Project Canterbury

Locust Street Letters

By Frank Lawrence Vernon

Philadelphia: St. Mark's Church, Locust Street.




An announcement. A fact. A promise. “I am come that they might have life.” “He is risen.” “Whoso eateth my flesh and drinketh my blood hath everlasting life.”

It was Our Lord Jesus Christ who made the announcement. It was Our Lord Jesus Christ who rose from the dead. It was Our Lord Jesus Christ who made the promise. The announcement is clear. The fact is certain. The promise is irrevocable. The gift of God is eternal life. It is a gift of God, not of nature. So if we want to think of the gift we must think of the Giver. We must look to God and not to nature. Then we shall understand. There is darkness in nature. But in God there is no darkness at all, but the night is as clear as the day. In Him is life; and the life is the light of men. If we look to nature we may find hope. If we look to God we find realization. Here lies the difference between a pagan and a Christian Easter.

If one may draw an inference from the cards which bear the pictures of rabbits and eggs and flowers, it would seem that the pagan idea of seeking out nature for the secret of life is a popular one. As far as this goes it is right enough. The whole world sings a Benedicite at Easter. God clothes the world with exquisitely beautiful things which He made beautiful because He loves beauty and is Himself Beauty. And we offer Him the first fruits of these beautiful things in worship. Flowers and incense and fire and smoke have their proper use in praising God.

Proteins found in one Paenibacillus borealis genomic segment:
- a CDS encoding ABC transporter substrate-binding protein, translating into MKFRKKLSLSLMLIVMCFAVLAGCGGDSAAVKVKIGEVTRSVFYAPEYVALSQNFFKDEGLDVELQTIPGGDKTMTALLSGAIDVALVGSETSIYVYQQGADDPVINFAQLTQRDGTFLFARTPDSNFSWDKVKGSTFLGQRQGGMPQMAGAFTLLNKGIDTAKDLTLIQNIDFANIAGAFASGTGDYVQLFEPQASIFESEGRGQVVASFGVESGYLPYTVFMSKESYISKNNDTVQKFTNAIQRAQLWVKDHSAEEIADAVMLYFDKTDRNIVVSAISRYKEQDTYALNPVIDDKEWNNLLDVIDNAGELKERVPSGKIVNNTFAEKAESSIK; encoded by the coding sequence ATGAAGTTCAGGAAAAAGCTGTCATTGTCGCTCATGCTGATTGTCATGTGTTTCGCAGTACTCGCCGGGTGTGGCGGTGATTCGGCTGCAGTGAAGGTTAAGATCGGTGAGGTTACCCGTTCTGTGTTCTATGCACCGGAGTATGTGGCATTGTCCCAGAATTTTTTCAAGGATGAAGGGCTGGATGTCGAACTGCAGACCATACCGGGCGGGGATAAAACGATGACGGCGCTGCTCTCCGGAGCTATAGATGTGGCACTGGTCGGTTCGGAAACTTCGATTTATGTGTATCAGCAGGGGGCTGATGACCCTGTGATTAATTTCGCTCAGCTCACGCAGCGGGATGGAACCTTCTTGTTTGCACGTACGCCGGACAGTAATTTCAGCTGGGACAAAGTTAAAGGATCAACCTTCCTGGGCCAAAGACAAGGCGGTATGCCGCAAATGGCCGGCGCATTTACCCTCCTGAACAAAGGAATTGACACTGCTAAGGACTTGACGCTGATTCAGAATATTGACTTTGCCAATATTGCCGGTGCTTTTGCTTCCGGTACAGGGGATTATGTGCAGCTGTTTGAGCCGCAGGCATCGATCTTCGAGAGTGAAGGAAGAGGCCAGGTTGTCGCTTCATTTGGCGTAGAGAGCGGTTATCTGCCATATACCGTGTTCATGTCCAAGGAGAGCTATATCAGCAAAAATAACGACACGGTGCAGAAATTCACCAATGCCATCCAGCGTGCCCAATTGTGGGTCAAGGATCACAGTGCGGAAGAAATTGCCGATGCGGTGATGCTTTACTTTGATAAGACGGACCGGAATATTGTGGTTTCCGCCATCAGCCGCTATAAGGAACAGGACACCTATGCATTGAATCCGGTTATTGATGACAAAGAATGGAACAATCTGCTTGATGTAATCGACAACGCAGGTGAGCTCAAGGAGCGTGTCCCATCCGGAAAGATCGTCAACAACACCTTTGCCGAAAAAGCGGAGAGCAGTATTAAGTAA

What I mean is we must go to the Author of life to experience life, and to the Giver of life to receive it. It is a gift that only God understands. But it is a gift that we are meant to enjoy. We must receive it and use it as the gift of God. The longer we use it the better we understand it. Only we must not expect to understand it at once. We gain our knowledge of life by living. We live and learn. Yet we live while we are learning.

Our Lord has taught us all we need to know about living the life which He has given to us. The mysteries which are too high for us He has withheld from us. The mysteries which we may grasp He has placed within our reach. Literally they are within our reach, since we have only to reach out our hands to receive the gift of life. Every Christian who has received, the Blessed Sacrament of the Body and Blood of Christ has been fed with the Bread of Life which comes down from Heaven. It is this Life which preserves our bodies and souls unto Everlasting Life. Whosoever eats this Food has Everlasting Life and will be raised up at the last day. The Christian has the Life in him.

This Life does two things for us. It overcomes sin. It overcomes death. In our present stage of existence its work is to overcome sin. Sin and life cannot go together. Sin destroys life. So it must be gotten rid of. This is effected by constant supply of new Life, increasing to superabundance, and by its expulsive power casting out sin.

Then when Life has overcome its most obstinate enemy, it sweeps away the last enemy, which is death. We shall have no difficulties with death.

Affectionately in Our Lord,

Project Canterbury